15 Best Greek Mythology Books for Kids

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Kids love Greek mythology– and what’s not to love? They’re action-packed, drama-filled, funny, and adventurous stories, albeit occasionally inappropriate stories of gods and monsters from the religion of ancient Greek civilization.

But how can you know what are the best Greek mythology books for kids? That’s where I can help! I’ve read and reviewed nonfiction books about Greek myths as well as fiction books. Are you ready to get my top recommendations?

The Greek mythology children’s books on this list often motivate kids to challenge themselves to read more difficult texts than they normally would. Watch how much vocabulary they’ll learn doing this! Plus, an interest in the Greek Patheon encourages growing readers to read both nonfiction and fiction books, which build skills and background knowledge.

Myths also give readers foundational literary context for future stories and books they’ll be reading. And I consider myths part of the canon of common stories, which incidentally, is becoming less common…

Many classical myths from around the world representing different cultures all have common tropes, which often repeat themselves in literature today. Both my kids are glad they had a foundation from childhood to help them with high school classes where they read about Ancient Greece, Helen of Troy, the Trojan War, the Odyssey, and the Iliad. Their background knowledge helped them to comprehend Homer’s epic poem (which is tricky) and to understand its cultural impact. But it also helped them see echoes of the most famous stories in other literature.

Here are my top children’s Greek Mythology book recommendations to get your kids hooked on Greek myths and build their background knowledge. (For adult readers, you might want to check out Stephen Fry’s Classical Greek Myth books.)

The Best Greek Mythology Fiction & Nonfiction Books for Kids

Greek Mythology Picture Books

i am pan, greek mythology books

I Am Pan! by Mordicai Gerstein (ages 5 – 9 is a lively picture book, exuberant cartoon illustrations perfectly capture the pandemonium of the myth of Pan, the god of the wild. His hilarious adventures involve angry dragons (and an angry Zeus), the lovely Echo, Pan’s musical pipes, teaching King Midas another lesson, and lots of laughter.

greek myths

Echo & Echo by Marilyn Singer, illustrated by Josee Massee, is the most amazing, want-to-read-again, reverso poems about Greek mythology. Reverso poems are poems that are flipped upside down, more or less, and still make sense! I especially love the “Pandora and the Box” and “King Midas and His Daughter” poems. All the poems are beautifully illustrated, too. This is a must-own poetry book for classrooms and homes.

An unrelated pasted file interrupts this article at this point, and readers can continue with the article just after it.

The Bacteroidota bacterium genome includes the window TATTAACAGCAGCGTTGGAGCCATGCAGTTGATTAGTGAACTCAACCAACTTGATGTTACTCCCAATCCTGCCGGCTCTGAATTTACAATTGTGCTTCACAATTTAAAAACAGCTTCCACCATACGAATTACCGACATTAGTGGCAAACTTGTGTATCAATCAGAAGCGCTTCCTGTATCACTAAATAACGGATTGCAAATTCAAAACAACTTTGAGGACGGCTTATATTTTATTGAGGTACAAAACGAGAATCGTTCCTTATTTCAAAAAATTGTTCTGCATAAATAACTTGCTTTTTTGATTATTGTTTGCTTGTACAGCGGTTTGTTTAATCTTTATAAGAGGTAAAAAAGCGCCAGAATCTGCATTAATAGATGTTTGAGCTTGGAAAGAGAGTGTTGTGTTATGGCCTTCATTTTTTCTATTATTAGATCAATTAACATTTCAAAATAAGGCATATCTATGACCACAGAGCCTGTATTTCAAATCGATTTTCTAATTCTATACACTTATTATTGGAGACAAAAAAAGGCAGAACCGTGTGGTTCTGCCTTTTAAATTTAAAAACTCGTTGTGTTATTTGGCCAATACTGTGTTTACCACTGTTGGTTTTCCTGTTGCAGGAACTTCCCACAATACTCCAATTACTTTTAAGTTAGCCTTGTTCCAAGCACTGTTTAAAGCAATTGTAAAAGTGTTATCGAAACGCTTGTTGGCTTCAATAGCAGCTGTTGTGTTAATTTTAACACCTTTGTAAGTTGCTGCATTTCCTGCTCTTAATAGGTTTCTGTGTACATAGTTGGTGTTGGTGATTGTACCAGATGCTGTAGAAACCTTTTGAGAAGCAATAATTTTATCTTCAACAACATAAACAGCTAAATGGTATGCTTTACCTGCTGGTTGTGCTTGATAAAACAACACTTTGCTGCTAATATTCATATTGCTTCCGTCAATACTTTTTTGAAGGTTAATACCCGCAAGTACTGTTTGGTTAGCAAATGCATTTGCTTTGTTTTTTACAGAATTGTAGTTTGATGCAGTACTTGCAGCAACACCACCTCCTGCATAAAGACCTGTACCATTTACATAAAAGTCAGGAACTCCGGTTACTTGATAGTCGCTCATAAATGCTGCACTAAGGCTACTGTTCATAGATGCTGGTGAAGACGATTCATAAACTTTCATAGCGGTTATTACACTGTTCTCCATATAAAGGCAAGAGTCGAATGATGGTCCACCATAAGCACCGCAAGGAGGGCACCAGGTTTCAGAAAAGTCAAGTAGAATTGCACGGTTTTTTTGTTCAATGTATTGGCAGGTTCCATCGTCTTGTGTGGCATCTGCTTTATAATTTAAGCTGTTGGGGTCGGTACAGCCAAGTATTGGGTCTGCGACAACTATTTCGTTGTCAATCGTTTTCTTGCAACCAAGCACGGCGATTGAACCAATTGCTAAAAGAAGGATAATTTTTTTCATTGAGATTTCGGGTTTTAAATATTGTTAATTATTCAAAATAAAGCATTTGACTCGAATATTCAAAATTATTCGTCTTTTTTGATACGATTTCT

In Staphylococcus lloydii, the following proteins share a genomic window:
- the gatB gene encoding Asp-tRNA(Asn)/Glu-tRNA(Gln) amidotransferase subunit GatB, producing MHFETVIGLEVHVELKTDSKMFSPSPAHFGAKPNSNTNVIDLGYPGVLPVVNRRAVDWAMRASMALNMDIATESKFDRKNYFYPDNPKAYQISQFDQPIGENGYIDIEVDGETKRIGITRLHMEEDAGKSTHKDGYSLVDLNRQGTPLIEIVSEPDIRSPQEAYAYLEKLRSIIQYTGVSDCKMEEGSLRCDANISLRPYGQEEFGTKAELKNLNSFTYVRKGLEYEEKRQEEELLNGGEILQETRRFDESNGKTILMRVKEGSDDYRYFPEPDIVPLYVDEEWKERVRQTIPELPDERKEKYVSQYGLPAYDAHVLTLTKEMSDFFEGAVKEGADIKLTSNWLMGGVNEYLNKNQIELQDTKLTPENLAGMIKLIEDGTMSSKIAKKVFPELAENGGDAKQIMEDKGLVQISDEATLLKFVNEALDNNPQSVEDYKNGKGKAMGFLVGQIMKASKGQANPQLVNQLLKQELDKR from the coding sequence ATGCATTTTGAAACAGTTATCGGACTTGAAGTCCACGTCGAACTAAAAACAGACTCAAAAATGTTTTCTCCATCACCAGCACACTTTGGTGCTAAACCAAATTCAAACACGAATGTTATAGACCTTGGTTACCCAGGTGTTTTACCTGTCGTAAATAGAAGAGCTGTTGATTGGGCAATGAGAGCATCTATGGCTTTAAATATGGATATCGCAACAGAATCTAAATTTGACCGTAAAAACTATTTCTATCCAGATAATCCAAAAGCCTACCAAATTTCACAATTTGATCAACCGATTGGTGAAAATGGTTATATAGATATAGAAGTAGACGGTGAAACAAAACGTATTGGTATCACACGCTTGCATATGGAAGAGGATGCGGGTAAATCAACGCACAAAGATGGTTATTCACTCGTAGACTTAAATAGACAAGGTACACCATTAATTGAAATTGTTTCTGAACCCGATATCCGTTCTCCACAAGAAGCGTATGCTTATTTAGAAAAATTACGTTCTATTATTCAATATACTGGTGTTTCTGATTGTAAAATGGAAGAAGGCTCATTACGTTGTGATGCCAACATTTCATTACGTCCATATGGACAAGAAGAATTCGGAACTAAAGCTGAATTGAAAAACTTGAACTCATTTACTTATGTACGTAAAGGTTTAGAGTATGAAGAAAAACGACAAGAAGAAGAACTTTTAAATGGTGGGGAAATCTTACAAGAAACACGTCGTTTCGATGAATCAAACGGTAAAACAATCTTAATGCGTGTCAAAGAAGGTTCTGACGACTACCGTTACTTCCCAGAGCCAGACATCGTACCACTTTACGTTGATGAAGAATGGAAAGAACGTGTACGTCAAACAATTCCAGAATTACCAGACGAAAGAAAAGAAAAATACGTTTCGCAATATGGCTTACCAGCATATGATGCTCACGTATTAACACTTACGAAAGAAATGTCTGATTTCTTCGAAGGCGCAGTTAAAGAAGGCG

Chapter and Middle Grade Greek Mythology Books

Get to Work, Hercules! (Myth-O-Mania)by Kate McMullan is a chapter book series for ages 7 – 10. Hades, god of the underworld, narrates the TRUE stories with panache. (Apparently, his younger brother Zeus is a big fat liar and edited all the myths to make himself look good.) In this story, Hades watches over his young, not-too-smart nephew, Hercules, whom Hera has it out for — since he’s the son of Zeus from another woman. Hilarious!

Greek mythology National Geographic Kids

Weird But True! Greek Mythology by Sarah Wassner Flynn, illustrated by Chip Wass (ages 8 – 12 is an engaging book from National Geographic Kids. This book is dense, colorful, and info-packed. It’s almost too busy for my tastes but I’m old — kids like this style. I like the writing a lot — it’s kid-appropriate while sticking to the basics of each myth. Because I know that much of the ancient Greek myths aren’t always g or pg (think violence and sex), therefore I really appreciate the lack of TMI in this book!


Percy Jackson and the Olympians
by Rick Riordan is one of the most popular middle grade book series of all time. It’s about Percy Jackson, a 12-year-old boy with ADHD and dyslexia and a pattern of getting kicked out of school, who learns that not only are the Greek gods alive and well, and living in the United States, but his own father is Poseidon, the Greek god of the sea. That makes Percy a demi-god. He spends the series of funny, action-packed adventure books escaping from monsters, training at Camp Half-Blood, and trying to save the world from the Titans. Boxed set here.

In Medusa (The Myth of Monsters, 1) by Katherine Marsh, Ava and her brother are forced to attend a special boarding school, Accademia del Forte, for descendants of the Greek monsters to reform them so they’re compliant and well-behaved. Ava, who guesses she’s a descendant of Medusa, starts to question who the monsters really are…and if the stories of the gods and goddesses are even true. To help her friend Fia get back her stolen voice, Ava and their fury friend Arnold travel to meet Medusa, then Hecate, Hestia, and Metis. They learn the truth about the gods and Medusa. Get ready for a twisty, exciting feminist mythological adventure that will make you think twice about accepting the stories. DISCUSSION QUESTIONS FOR MEDUSA.